Improvements in Conflict Forecasting? (Updated Post)

I exchanged several emails with Professor Jack Goldstone today regarding an article of his (co-authored with seven other professors) currently under review: “A Global Model for Forecasting Political Instability.” I got in touch with Jack after a reference in David Nyheim‘s recent report on early warning caught my eye. Namely that conflict forecasting tools were now producing 80% accurate forecasts.

Jack did confirm the reference. Most of the Political Instability Task Force (PITF) models now have an 80%+ accuracy rate vis-a-vis forecasting state crises 2 years in advance. “There is a global model which averages 81.6% accuracy across 3 random control sets for both event and non-event forecasting, and a sub-Saharan Africa model that averages about 85%.” The article is still under review, so for now the piece should be referenced as “Working Paper, Center for Global Policy, George Mason University.”

Jack kindly shared the abstract with me:

Applying case-control methodology to data from countries worldwide from 1955 to 2003, the authors develop a statistical model of political instability that distinguishes with roughly 80-percent accuracy between countries headed for new crises two years hence and those that will remain stable. The resulting model employs few of the variables championed by those who write on political instability and is comparatively simple, using only a few variables, all but one of them categorical. A measure of regime type emerges as the most powerful predictor of instability in the two-year time frame, leading the authors to conclude that political institutions, not economic conditions, demography, or geography, are the most important predictors of the onset of political instability.

I find it particularly interesting that regime type appears to be the most salient predictor of political instability. What are the implications for conflict early response and humanitarian intervention? When I asked Jack why he and his colleagues had not applied their model through to 2007/2008 in order to make predictions for 2008-2010, he mentioned that the organization sponsoring the research has exclusive rights to the data and predictions about the present and near future. This is unfortunate, but of course I understand that this is beyond the team’s control. But it does beg the following question: does closed, proprietary research on conflict forecasting models contribute to the warning-response gap?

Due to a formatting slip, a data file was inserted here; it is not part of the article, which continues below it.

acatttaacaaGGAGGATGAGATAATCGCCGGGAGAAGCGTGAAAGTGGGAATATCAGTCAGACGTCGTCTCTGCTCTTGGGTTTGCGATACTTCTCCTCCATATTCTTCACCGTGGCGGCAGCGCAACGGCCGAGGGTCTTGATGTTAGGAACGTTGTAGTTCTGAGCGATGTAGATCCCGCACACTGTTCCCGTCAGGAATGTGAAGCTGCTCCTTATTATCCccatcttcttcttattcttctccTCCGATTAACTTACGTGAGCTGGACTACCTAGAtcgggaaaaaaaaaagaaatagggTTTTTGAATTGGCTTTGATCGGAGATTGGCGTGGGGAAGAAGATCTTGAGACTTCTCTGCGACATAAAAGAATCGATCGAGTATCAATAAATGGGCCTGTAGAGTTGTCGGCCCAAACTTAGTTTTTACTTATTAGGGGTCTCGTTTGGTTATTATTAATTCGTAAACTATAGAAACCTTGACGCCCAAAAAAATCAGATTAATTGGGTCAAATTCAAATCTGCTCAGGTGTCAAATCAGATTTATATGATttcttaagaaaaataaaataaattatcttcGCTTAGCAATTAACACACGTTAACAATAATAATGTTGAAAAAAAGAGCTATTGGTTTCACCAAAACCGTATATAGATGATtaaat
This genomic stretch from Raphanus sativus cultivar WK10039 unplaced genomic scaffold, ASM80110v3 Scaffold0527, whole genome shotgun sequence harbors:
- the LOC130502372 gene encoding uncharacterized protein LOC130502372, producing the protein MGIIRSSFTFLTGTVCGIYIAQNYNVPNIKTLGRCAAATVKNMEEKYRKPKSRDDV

Update: Professor Goldstone kindly shared additional information. While he and his research team cannot use the material, their sponsors are making extensive use of the forecasts. Indeed, Centcom is drawing on the conflict modeling and parts of the forecasts are also being incorporated into the OECD fragile states response planning. So while the funder wishes to control dispersal, they are not keeping it fully locked up.

It would be useful if we could identify which operational responses/interventions (either by Centcom or the OECD) can be traced back to decision-making processes that were directly influenced by information generated from PITF’s models.


One response to “Improvements in Conflict Forecasting? (Updated Post)

  1. It’s easier to work towards your own interests than working together as a group to solve a problem. It’s even harder to unite other countries with different global agendas towards a common goal.

    There’s a lot of thought provoking video clips regarding complexity and how global problems become almost impossible to solve on a Facebook community page

    Why do we have a tendency to fight one another when we know sharing results in the most optimum outcome for everyone? Why does our biology cause us to hurt the ones we love, hoard resources and compete with one another?

    Heres the link to the video

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